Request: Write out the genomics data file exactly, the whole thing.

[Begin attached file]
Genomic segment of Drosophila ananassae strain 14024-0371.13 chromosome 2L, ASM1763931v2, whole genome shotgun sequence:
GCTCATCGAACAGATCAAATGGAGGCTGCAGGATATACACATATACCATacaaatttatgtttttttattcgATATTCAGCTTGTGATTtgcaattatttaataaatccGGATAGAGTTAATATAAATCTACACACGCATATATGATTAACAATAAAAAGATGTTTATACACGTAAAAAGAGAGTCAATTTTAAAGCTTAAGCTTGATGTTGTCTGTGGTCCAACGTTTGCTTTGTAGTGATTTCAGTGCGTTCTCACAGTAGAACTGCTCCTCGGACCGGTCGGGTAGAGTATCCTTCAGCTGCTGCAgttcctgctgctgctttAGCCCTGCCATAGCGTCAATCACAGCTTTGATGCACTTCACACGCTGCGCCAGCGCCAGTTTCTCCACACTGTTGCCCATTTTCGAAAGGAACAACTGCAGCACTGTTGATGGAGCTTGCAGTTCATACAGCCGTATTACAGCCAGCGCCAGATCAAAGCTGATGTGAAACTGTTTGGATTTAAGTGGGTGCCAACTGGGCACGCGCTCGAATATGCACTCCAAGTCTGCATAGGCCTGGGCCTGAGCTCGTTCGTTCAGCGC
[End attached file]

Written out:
Genomic segment of Drosophila ananassae strain 14024-0371.13 chromosome 2L, ASM1763931v2, whole genome shotgun sequence:
GCTCATCGAACAGATCAAATGGAGGCTGCAGGATATACACATATACCATacaaatttatgtttttttattcgATATTCAGCTTGTGATTtgcaattatttaataaatccGGATAGAGTTAATATAAATCTACACACGCATATATGATTAACAATAAAAAGATGTTTATACACGTAAAAAGAGAGTCAATTTTAAAGCTTAAGCTTGATGTTGTCTGTGGTCCAACGTTTGCTTTGTAGTGATTTCAGTGCGTTCTCACAGTAGAACTGCTCCTCGGACCGGTCGGGTAGAGTATCCTTCAGCTGCTGCAgttcctgctgctgctttAGCCCTGCCATAGCGTCAATCACAGCTTTGATGCACTTCACACGCTGCGCCAGCGCCAGTTTCTCCACACTGTTGCCCATTTTCGAAAGGAACAACTGCAGCACTGTTGATGGAGCTTGCAGTTCATACAGCCGTATTACAGCCAGCGCCAGATCAAAGCTGATGTGAAACTGTTTGGATTTAAGTGGGTGCCAACTGGGCACGCGCTCGAATATGCACTCCAAGTCTGCATAGGCCTGGGCCTGAGCTCGTTCGTTCAGCGC